The ACCC welcomes legislative changes which will increase competition and choice for consumers about where they have their cars serviced and repaired. These changes adopt recommendations from the ACCC’s new car retailing industry market study.
The Competition and Consumer Amendment (Motor Vehicle Service and Repair Information Sharing Scheme) Bill 2021, which passed Parliament yesterday, amends the Competition and Consumer Act to establish a mandatory scheme to promote competition in the Australian automotive servicing sector. It requires motor vehicle service and repair information to be made available for purchase by Australian repairers at a fair market price.
“Under the scheme, independent Australian motor vehicle repairers will have fair access to the information needed to service and repair cars, such as software updates to connect a new spare part with a car, or information and codes for computerised systems from the car manufacturer,” ACCC Chair Rod Sims said.
“This enables motorists to shop around for the repairer that offers the best price, service and convenience, knowing they will all have access to the information needed to complete the servicing or repair.”
“Previously, only car manufacturers and their affiliated repairers could be confident of getting access to important service and repair information, preventing many independent repairers from competing fairly for car servicing and repair work. This created additional costs for consumers, as well as inconvenience and delays,” Mr Sims said.
“We believe the scheme provides a much fairer opportunity for independent Australian motor vehicle repairers to compete and will improve outcomes for consumers, and we welcome this important reform being passed by the Parliament.”
The ACCC’s 2017 new car retailing industry market study found that independent repairers experienced continued problems accessing information needed to repair and service new cars. This was despite a voluntary commitment made by car manufacturers in 2014 to provide independent repairers with the same information provided to authorised dealers.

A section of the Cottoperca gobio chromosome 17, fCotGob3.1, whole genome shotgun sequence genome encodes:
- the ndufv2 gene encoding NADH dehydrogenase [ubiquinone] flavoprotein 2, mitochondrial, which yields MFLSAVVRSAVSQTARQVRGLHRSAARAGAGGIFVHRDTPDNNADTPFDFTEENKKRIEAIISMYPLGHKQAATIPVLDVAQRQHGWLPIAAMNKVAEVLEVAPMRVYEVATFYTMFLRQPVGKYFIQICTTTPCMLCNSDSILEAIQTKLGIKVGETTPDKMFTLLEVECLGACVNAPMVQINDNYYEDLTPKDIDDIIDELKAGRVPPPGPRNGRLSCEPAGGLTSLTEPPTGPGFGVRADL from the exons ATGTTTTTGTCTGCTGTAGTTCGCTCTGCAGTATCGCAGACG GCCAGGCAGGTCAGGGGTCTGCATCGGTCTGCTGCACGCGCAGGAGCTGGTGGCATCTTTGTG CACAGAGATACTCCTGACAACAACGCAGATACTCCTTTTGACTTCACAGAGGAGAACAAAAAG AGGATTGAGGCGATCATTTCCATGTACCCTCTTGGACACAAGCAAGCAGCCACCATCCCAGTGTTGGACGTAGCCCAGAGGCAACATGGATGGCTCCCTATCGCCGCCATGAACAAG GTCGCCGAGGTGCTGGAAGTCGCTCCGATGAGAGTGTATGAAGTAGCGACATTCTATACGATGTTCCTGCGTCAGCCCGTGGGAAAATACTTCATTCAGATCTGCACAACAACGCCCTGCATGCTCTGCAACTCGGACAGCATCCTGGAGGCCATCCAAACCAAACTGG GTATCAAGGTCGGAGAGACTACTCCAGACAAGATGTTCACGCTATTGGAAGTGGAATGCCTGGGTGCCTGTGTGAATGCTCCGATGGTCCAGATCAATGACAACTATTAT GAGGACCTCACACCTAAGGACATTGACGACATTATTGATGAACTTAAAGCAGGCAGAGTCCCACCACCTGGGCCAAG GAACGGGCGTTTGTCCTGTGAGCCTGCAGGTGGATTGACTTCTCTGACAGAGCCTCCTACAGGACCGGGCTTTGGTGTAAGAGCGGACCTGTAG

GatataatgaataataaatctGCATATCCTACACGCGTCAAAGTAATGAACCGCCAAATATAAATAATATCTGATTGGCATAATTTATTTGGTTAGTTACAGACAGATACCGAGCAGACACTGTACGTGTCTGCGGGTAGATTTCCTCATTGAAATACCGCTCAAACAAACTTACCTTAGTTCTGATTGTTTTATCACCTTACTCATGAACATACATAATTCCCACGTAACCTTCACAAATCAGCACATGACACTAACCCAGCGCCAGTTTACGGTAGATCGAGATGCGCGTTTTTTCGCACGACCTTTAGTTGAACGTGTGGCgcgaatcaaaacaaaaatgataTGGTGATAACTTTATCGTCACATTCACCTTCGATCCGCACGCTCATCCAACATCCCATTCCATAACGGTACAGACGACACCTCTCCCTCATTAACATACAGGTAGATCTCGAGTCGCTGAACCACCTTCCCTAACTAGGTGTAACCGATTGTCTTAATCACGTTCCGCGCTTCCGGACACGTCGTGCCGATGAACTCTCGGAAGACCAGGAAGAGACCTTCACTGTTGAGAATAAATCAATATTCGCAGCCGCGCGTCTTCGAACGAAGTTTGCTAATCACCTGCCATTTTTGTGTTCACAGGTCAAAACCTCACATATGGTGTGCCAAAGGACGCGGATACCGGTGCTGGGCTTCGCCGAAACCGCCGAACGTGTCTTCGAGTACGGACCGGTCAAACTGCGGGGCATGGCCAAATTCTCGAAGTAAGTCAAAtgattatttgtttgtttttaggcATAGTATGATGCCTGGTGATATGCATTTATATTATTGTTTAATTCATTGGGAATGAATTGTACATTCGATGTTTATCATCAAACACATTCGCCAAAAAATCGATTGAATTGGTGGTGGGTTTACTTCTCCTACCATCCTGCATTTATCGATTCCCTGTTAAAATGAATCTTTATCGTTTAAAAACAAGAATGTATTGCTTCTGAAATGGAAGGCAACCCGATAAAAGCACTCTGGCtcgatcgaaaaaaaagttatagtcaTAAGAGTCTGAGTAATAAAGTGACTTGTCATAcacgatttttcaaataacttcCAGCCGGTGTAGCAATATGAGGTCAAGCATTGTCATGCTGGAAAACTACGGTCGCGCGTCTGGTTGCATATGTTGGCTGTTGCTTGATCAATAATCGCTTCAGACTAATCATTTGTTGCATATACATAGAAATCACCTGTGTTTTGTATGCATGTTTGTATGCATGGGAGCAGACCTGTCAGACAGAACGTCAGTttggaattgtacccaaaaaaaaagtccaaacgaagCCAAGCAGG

The ACCC recommended introducing a mandatory scheme requiring car manufacturers to share the information needed to repair and service cars with independent repairers.
The study found problems with the breadth, depth and timeliness of the service and repair information offered by car manufacturers to independent repairers, including a lack of transparency and consistency across manufacturers about safety and security information.
“These reforms will ensure consumers benefit from competitive aftermarkets and by having a choice of providers to repair and service cars,” Mr Sims said.
The ACCC will have a broad oversight and enforcement role, while day-to-day operations will be the responsibility of a new industry-led body called the Scheme Adviser. The Scheme Adviser will be responsible for dispute resolution, sharing information about the scheme online, and providing reports about the operation of the scheme.
The ACCC has established a dedicated team to ensure the industry has a clear understanding of the ACCC’s role and functions and will closely monitor the implementation of and compliance with the scheme.
Penalties apply for failure to comply with the main obligations of the scheme, and the ACCC will have a number of enforcement tools available ranging from infringement notices to commencing legal proceedings in the Federal Court alleging that individuals or companies have breached the Act. Guidance to assist industry understand the ACCC’s compliance and enforcement approach will be released soon.
The Motor Vehicle Service and Repair Information Sharing Scheme is scheduled to come into effect on 1 July 2022.
In 2017 the ACCC looked into competition and consumer issues in the new car retailing industry. In its new car retailing industry market study, the ACCC found a number of issues which affected independent repairers in repairing and servicing cars. As a result, the ACCC recommended that a mandatory scheme be introduced to give independent repairers access to the technical information they needed to repair and service cars.
Similar regulatory interventions in the European Union and the United States have made the technical information necessary for repairers to service and repair cars more widely available in those jurisdictions.
The ACCC’s study also considered other issues relating to consumer guarantees and new cars, and fuel consumption and emissions performance.
Case study – unexpected costs for independent repairers and consumers
Technicians at an independent garage in Melbourne had received a popular small car for repair. They understood it had a problem with the alternator.
The aftermarket diagnostic tool could report the actual output voltage of the alternator.
However, the technician needed to compare the actual voltage to the manufacturer’s specifications to determine if the alternator was not performing as it should be. This information could not be obtained from the car manufacturer.
The garage had three options: replace the alternator and compare before and after values, keep searching for the information from other sources, or take the car to a dealer.
Each of these options involved additional costs for the garage and would create unexpected costs, inconvenience or delays for the consumer including the cost for the repairer to take the car to a dealer.
Once the legislation comes into effect, car manufacturers will have to provide manuals, technical service bulletins, wiring diagrams, technical specifications for components and lubricants and testing procedures to independent repairers at a fair market price.